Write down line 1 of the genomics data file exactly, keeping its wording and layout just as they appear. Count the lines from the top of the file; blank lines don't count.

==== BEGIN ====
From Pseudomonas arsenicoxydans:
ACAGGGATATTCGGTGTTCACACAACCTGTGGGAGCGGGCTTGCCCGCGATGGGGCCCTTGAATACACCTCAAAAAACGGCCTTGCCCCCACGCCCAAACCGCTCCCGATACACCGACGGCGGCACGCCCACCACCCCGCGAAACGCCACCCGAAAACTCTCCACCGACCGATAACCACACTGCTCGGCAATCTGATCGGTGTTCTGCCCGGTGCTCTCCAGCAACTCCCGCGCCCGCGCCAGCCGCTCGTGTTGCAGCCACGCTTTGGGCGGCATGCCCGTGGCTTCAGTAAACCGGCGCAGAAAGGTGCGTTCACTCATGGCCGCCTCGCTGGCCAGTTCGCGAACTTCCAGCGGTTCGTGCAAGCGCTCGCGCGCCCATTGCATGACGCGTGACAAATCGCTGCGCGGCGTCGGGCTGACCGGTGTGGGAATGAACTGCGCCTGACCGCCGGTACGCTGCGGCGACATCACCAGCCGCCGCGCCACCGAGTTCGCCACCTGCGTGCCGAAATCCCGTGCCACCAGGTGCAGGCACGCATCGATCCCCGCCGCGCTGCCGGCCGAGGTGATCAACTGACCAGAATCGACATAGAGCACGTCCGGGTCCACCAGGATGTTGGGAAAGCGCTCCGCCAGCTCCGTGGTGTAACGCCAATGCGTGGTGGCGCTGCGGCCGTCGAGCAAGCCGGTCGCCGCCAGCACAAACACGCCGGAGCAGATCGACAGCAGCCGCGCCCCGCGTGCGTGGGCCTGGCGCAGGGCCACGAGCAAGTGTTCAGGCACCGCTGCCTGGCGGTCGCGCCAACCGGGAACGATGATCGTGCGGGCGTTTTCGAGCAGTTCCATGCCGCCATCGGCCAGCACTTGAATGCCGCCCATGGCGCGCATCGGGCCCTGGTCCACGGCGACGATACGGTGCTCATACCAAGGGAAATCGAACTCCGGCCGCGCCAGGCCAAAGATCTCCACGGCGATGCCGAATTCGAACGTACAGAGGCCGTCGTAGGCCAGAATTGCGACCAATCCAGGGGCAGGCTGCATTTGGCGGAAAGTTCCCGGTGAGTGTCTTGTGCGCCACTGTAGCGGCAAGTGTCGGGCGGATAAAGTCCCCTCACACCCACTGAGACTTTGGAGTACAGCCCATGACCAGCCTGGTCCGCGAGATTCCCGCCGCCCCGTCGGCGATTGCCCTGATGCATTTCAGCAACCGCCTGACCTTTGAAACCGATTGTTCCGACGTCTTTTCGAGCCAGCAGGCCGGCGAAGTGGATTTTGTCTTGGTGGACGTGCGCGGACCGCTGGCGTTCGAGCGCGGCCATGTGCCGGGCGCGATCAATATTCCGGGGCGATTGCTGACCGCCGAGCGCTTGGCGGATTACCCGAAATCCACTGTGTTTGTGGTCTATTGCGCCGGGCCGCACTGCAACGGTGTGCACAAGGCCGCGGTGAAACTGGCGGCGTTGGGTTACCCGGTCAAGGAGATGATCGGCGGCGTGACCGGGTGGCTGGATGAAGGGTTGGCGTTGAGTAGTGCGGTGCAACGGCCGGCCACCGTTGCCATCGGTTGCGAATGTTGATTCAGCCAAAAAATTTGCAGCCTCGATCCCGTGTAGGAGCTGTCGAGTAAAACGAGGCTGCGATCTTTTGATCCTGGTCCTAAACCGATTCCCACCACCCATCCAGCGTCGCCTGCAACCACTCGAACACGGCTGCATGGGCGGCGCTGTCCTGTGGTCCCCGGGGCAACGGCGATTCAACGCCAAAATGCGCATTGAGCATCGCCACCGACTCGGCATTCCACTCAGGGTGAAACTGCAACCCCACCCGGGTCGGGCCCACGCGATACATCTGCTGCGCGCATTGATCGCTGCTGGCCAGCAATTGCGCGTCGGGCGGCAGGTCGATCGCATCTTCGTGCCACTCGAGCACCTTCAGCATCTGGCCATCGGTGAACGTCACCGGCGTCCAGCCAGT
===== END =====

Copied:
From Pseudomonas arsenicoxydans: